The Molecular Analysis of rs11614913 Polymorphism from miRNA196a Gene and Its Relationship with TNF-α Gene Expression in Cervical Cancer

AUTHORS

Ahmad Hamta 1 , * , Fatemeh Hajihassani 1

1 Biology Department, Faculty of Sciences, Arak University, Arak, Iran

How to Cite: Hamta A, Hajihassani F. The Molecular Analysis of rs11614913 Polymorphism from miRNA196a Gene and Its Relationship with TNF-α Gene Expression in Cervical Cancer, Jentashapir J Cell Mol Biol. 2020 ; 11(1):e101796. doi: 10.5812/jjcmb.101796.

ARTICLE INFORMATION

Jentashapir Journal of Cellular and Molecular Biology: 11 (1); e101796
Published Online: August 15, 2020
Article Type: Research Article
Received: March 15, 2020
Revised: May 6, 2020
Accepted: May 21, 2020
Crossmark
Crossmark
CHECKING
READ FULL TEXT

Abstract

Background: Cervical cancer (CC) is one of the most common malignant tumors in women, which has been diagnosed as fourth cancer in females worldwide. In addition to human papillomavirus (HPV), genetic factors, including altered expression of some microRNAs and mutations in tumor necrosis factor α (TNF-α) gene, are involved in this cancer.

Objectives: This study aimed to investigate the rs11614913 polymorphism from the miRNA196a gene and its association with the expression of the TNF-α gene in cervical cancer for early diagnosis and treatment.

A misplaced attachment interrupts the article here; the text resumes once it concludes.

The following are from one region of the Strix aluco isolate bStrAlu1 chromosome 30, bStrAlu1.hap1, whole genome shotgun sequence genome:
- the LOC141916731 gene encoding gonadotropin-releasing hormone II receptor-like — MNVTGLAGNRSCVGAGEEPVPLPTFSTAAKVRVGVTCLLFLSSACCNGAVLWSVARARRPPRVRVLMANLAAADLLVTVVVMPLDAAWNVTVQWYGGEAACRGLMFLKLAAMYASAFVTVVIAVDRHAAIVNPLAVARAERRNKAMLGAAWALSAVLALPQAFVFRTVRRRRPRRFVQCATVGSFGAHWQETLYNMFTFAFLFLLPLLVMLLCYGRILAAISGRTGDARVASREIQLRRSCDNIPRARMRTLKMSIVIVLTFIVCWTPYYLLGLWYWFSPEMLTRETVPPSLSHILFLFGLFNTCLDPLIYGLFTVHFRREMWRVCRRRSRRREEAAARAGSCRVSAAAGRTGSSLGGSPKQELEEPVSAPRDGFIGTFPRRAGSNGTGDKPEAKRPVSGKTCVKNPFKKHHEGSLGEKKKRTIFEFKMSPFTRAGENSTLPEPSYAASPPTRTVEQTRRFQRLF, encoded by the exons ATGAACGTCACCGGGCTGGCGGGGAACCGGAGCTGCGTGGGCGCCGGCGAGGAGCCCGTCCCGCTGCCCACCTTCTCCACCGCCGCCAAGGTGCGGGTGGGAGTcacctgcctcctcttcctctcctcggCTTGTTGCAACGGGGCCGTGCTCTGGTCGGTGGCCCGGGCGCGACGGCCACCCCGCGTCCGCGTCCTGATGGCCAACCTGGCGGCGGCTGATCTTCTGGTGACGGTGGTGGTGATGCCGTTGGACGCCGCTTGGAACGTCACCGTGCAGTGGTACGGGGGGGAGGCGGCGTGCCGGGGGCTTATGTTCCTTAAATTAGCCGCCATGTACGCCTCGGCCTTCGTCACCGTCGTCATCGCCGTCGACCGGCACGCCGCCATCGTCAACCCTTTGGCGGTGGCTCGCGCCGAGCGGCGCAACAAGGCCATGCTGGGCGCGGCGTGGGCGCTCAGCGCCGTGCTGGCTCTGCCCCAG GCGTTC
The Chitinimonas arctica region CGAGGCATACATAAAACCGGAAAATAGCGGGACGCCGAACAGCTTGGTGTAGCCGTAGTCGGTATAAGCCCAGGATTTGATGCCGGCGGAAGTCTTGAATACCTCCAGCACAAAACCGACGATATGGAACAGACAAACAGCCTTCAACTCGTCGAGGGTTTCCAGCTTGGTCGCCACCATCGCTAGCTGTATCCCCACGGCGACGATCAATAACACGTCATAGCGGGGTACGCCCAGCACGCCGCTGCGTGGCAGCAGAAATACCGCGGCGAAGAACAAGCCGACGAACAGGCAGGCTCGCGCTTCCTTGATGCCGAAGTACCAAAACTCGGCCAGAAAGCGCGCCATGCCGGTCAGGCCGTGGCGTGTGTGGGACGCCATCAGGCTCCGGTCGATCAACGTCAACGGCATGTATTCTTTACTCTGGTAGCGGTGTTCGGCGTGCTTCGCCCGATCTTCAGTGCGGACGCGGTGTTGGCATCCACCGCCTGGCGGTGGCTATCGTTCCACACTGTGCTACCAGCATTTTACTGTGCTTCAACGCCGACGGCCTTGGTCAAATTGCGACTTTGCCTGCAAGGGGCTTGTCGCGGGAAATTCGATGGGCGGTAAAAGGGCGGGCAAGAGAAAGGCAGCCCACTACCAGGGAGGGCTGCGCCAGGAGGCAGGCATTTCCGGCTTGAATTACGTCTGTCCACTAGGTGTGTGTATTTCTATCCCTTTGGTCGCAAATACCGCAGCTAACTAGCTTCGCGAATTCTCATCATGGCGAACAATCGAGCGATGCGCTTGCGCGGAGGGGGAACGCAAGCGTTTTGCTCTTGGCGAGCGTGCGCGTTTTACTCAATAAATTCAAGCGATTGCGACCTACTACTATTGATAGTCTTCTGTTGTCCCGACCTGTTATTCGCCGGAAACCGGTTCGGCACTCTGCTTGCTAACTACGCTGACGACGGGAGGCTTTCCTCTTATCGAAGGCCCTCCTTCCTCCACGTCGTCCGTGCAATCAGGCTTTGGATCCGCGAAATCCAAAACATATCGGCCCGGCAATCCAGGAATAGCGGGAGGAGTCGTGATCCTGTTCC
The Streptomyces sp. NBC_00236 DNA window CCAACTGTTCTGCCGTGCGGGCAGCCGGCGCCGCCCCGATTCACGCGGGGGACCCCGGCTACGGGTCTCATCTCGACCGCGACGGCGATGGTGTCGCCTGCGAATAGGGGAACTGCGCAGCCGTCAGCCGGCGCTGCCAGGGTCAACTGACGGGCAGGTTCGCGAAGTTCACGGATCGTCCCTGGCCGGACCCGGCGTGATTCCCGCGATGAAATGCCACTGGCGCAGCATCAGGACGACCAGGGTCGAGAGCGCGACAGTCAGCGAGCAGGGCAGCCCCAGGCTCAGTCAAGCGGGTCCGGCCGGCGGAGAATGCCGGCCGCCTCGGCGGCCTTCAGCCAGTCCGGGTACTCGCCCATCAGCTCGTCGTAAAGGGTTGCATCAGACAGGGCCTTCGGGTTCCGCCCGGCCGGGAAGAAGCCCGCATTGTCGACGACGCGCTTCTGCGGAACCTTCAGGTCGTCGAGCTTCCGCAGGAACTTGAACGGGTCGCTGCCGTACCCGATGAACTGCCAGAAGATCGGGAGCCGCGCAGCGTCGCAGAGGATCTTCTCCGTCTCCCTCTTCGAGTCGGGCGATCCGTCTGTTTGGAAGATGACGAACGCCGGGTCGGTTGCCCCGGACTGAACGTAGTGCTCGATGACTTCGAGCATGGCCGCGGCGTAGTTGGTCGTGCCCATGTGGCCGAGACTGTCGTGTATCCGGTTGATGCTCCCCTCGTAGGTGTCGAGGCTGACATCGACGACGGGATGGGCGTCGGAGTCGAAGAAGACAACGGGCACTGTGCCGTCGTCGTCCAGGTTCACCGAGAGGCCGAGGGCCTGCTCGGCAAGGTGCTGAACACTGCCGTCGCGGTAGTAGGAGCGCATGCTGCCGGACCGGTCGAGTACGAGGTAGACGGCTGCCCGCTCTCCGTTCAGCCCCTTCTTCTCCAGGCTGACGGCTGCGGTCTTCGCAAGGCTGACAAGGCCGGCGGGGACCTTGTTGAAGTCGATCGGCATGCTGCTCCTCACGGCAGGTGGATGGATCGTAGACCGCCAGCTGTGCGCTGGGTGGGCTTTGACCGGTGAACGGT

Methods: In this study, 52 samples of pre-cancerous and cancerous lesions, and 50 tissue samples were collected from healthy subjects in an Iranian population. DNA was extracted from the samples, and rs11614913 polymorphism of the miRNA196a gene was investigated by PCR. RNA was extracted from the samples, and the expression of the miRNA196a and TNF-α genes were evaluated. Finally, for data analysis, Epi Info software version 7.1.3.10 and MedCalc Version 19.2.0 were used.

Results: The frequency of CC, TC, and TT genotypes from rs11614913 polymorphism of miRNA196a gene was 0.58, 0.34, and 0.08, respectively, but in the healthy group it was 0.36, 0.46, and 0.18, respectively. The results also showed that the expression of miRNA196a and TNF-α genes in the patient group was higher than the control group.

Conclusions: Based on the results of this study, a significant correlation was found between CC genotype and rs11614913 polymorphism of miRNA196a gene and TNF-α gene expression in the cervical cancer sample. Therefore, investigating these factors in patients with cervical cancer may be helpful.

1. Background

One of the most common malignant tumors in women is cervical cancer (CC), which has been diagnosed as fourth cancer in females worldwide (1, 2). Cervical cancer is a component of preventable cancers, and effective screening and appropriate diagnosis and treatment programs have reduced cervical cancer death rates in developed countries (3, 4). Biological, social, and health factors contribute to the formation of this cancer, among which the human papillomavirus (HPV) is known as the most important risk factor for cervical cancer (3-5).